Updated 6.04pm with hospitalisation details

Fifty people tested positive for COVID-19 between Sunday and Monday, while another 32 patients recovered.

Two further patients died, increasing the total death toll to 23, with eight deaths in the past eight days. 

Five of the positive cases were diagnosed in closed centres. Migrants are automatically kept in quarantine upon their disembarkation, and Malta does not include migrant positive cases in its official data, following approval from the European Centre for Disease Control.

Malta had 676 active coronavirus cases as of 12.30pm on Monday. 

A total of 1,783 swab tests were administered between Sunday and Monday, bringing up the total number of tests taken since the pandemic reached our shores to 233,231.

According to the European Centre for Disease Control, Malta currently has the fifth-highest rate of COVID-19 cases per 100,000 people in Europe. The ECDC calculates case rates on a 14-day period.

Two deaths on Monday 

The number of deaths of COVID-19 patients increased to 23 on Monday, after a 98-year-old man and an 83-year-old man died. Both had underlying health conditions, authorities said.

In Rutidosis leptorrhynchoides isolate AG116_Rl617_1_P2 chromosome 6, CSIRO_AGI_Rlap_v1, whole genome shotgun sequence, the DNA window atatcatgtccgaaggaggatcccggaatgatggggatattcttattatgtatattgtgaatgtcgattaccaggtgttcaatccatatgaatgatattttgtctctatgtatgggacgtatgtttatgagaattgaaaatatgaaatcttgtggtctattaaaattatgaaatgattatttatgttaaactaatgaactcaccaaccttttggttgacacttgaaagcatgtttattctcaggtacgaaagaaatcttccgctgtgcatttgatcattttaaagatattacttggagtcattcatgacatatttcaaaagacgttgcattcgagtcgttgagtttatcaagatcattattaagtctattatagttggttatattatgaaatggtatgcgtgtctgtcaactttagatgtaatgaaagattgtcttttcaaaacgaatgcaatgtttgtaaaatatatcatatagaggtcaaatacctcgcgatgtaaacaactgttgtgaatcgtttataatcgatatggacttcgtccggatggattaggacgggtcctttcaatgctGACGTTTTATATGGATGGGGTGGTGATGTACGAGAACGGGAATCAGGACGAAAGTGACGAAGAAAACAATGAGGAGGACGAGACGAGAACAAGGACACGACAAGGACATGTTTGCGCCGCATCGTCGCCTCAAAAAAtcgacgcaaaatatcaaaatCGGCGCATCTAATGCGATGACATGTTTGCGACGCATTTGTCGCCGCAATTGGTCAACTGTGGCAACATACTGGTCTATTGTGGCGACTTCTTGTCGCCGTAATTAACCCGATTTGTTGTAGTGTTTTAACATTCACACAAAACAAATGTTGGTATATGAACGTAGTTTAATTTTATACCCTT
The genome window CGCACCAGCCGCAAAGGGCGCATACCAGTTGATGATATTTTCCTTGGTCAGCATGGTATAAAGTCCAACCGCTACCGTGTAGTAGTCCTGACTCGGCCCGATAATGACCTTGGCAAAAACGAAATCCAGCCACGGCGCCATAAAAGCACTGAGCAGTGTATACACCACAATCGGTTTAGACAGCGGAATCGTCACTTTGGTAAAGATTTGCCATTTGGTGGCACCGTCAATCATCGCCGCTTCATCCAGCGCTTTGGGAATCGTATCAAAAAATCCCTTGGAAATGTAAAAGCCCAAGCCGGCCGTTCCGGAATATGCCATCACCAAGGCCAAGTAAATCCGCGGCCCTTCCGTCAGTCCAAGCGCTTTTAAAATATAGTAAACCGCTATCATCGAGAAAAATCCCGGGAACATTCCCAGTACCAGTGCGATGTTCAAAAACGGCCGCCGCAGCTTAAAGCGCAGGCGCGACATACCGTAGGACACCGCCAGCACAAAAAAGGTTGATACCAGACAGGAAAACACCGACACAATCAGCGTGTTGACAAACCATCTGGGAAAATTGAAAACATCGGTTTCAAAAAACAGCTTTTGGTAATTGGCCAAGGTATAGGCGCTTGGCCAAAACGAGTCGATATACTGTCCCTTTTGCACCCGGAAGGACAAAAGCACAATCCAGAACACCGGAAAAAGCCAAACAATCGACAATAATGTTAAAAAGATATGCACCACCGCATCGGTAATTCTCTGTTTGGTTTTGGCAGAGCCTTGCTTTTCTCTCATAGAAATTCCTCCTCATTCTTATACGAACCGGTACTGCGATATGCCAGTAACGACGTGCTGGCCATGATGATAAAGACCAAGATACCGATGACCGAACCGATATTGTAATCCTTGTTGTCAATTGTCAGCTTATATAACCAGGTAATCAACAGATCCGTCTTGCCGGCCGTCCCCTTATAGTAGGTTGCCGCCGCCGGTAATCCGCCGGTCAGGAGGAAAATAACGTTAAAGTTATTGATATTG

The health ministry said the 98-year-old patient, who resided at a home for the elderly, tested positive on September 6 and was transferred to Mater Dei Hospital.  

The 83-year-old, whose death was announced later on Monday afternoon, tested positive upon admission to Mater Dei Hospital on September 16. 

Monday's two deaths mean eight COVID-19 patients have died in as many days. Three people died on Saturday and an 86-year-old patient died on Sunday at a home for the elderly. 

Four patients in ITU

As of Monday, 38 coronavirus patients were receiving treatment in hospitals. Of those, four are in intensive care while another nine are at Mater Dei's infectious diseases unit. 

Other patients include 11 at Boffa Hospital, 8 at St Thomas Hospital, one at Mount Carmel Hospital and five within other wards of Mater Dei Hospital. 

The increase in the number of infected elderly over the past days has drawn concern from the authorities and the public, and on Monday Archbishop Charles Scicluna too urged people to adhere to the health authorities’ directives and care for each other.

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While Monday's cases are still being investigated, out of Sunday's 32 coronavirus cases, eight were family members of previously known cases and four were traced to the place of work.

Two were direct contacts of other positive cases and another two were traced to social gatherings.

One case was detected at the St Joseph's home for the elderly. 

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